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Monday, August 31, 2015


wanted to share a nice article on #DisabledLivesMatter from The American Association of People with Disabilities (AAPD) blog post.
"Police incidents against people with disabilities of all colors and backgrounds should also have glaring in-your-face media coverage, and build widespread outrage among the public. These incidents need to shock our community into action too. Disabled lives do matter."
August 31, 2015 | Barbara L. Kornblau
Power Grid Blog 

By now, there isn’t anyone who lives in the US, owns a television, or is attached to social media who has not heard of the “Black Lives Matter” movement. The attacks on black individuals and needless deaths by police officers have shocked a community into action. Of late, the movement has garnered much press attention forcing several Presidential candidates’ campaigns to respond to its issues.

Unfortunately, people with disabilities face many of the same issues faced by black lives, but without the glaring in-your-face media coverage, and widespread, building, outrage, most people do not know about it. Many in our community remember Ethan Saylor, the 26-year-old man with Down’s syndrome, who was killed in a confrontation with police in Maryland, when they forcibly removed him from a movie theatre. Sadly, Ethan Saylor’s experience with the police is not an isolated incident among people with disabilities. Police incidents with people with disabilities seem as common as the incidents that gave birth to the Black Lives Matter movement. I’d like to tell you about just a few of these incidents that I find rather shocking.

Last year, a Daytona Beach police officer shot and killed a deaf man who was sitting in his SUV with his adult son. The windows of the SUV were rolled up when the police officers opened fire. The pair had had a loud discussion with a towing company employee, which the police overheard. The man, who carried a legal gun in a visible holster, was accused of “yelling” and being rude. He explained that he was “hard-of-hearing” or deaf and could not monitor his voice volume. His son confirmed that. The employees reported they feared for their safety because of the gun but the man never took out the gun. A deaf man is dead because he talked too loud? You can read more about that and watch the news reports here.

This past July, in West Saint Paul, Minnesota, police used their taser on a 49-year-old man with developmental disabilities, while in pursuit of a gunman reported to have a goatee. The man they tased did not have a goatee and was well known in the community for his habit of walking around the neighborhood. Tasing a man for having a developmental disability and not understanding why police would want him to get down on the ground in his own neighborhood? You can read more about it here.

Also in July, in Chester City and Chester Township, Pennsylvania, two Philadelphia suburbs, police officers got together beat and tasered a man with developmental issues and a speech impairment, who drove the wrong way down a one-way street. They could have given him a simple traffic ticket and continued to investigate the home break-in – the reason they were in the neighborhood in the first place. A beating and tasing for driving the wrong way down a one-way street with a disability? You can read more about it and see the video here.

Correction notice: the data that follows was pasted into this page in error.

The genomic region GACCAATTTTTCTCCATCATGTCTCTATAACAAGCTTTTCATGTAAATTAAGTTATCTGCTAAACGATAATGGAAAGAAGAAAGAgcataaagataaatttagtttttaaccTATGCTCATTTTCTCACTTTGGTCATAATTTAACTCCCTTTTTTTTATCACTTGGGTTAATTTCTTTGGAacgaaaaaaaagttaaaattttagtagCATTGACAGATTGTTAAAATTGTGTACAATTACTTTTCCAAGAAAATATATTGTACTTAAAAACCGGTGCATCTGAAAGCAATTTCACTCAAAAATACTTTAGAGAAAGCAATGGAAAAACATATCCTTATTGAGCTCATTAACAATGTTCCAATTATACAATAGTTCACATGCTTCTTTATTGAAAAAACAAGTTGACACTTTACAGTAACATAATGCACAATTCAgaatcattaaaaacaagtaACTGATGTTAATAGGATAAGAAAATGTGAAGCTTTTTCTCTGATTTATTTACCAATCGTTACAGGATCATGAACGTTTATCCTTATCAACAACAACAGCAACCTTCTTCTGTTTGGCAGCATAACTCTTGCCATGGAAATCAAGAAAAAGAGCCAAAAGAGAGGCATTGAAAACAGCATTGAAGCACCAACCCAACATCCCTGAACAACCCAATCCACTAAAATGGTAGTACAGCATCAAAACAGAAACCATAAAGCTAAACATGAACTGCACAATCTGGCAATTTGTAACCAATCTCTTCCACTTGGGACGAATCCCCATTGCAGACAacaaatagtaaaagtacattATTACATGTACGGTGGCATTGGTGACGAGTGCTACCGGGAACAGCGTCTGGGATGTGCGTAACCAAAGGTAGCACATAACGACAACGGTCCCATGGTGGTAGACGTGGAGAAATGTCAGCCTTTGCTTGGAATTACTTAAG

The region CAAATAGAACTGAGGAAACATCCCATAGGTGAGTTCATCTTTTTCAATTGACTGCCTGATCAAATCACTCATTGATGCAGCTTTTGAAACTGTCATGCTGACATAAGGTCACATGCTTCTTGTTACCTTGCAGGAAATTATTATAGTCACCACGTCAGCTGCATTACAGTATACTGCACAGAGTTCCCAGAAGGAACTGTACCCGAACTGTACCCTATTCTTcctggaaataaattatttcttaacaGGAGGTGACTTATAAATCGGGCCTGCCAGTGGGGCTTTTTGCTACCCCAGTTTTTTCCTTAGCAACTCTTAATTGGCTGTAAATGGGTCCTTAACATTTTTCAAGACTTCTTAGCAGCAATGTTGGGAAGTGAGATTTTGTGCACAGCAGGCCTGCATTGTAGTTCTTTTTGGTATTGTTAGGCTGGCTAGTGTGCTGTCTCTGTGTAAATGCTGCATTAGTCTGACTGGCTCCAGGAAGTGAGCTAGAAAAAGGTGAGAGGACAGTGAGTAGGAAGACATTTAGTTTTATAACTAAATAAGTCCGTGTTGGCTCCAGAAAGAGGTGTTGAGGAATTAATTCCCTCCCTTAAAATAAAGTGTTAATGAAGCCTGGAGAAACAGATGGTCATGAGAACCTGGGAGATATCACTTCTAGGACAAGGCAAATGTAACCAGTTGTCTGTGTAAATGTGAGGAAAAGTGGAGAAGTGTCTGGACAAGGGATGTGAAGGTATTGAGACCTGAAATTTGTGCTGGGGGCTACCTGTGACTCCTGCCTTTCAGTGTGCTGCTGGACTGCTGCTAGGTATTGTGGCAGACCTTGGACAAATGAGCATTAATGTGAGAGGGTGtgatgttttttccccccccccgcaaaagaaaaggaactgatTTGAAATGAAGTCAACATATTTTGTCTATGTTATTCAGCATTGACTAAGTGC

What really prompted me to write this blog post was an incident that happened a few weeks ago in August. My son, who also has a disability, alerted me to this one in utter shock. One commentator reported this as an incident of “walking while handicapped.” Someone called the police to complain about a man waiving “sticks” around. The police came to subdue the man and take away the “sticks.” The gentleman, who had one leg and a prosthetic leg, tried to explain to the police that the “sticks” were his crutches and he kept repeating that they were crutches and he needed them to walk. Fourteen police officers took this man down, pinned him - back and naked buttock exposed to the crowd - to the “piss-stained concrete,” restrained him, handcuffed him, and stomped on his prosthetic leg. All for the crime of walking with crutches? You can see the video and read more about it here.

This last incident hits close to home for me. I walk with a cane. I have been known to point with my cane and move things out of the way with it while I am walking. Am I at risk? There is one difference. Two of the victims of police incidents I described above are Black. NCD’s Rebecca Cokley and Lawrence Carter-Long point out in their article “Police Violence Against People With Disabilities,” that many of the deaths at the hands of police in the Black Lives Matter movement are also people with disabilities. Eric Garner had asthma. Freddie Gray was reported to have a developmental disability, and Kajieme Powell, shot and killed by the St Louis Police Department, had a history of mental illness. (Reference here).

So, as people with disabilities, the Black Lives Matter campaign hits home. At the same time, I think it is time for us to come together to make these incidents and deaths known as part of a Disabled Lives Matter movement. Police incidents against people with disabilities of all colors and backgrounds should also have glaring in-your-face media coverage, and build widespread outrage among the public. These incidents need to shock our community into action too. Disabled lives do matter.

This post was written by guest blogger Barbara L. Kornblau, who serve the community as a Disability Policy Consultant.

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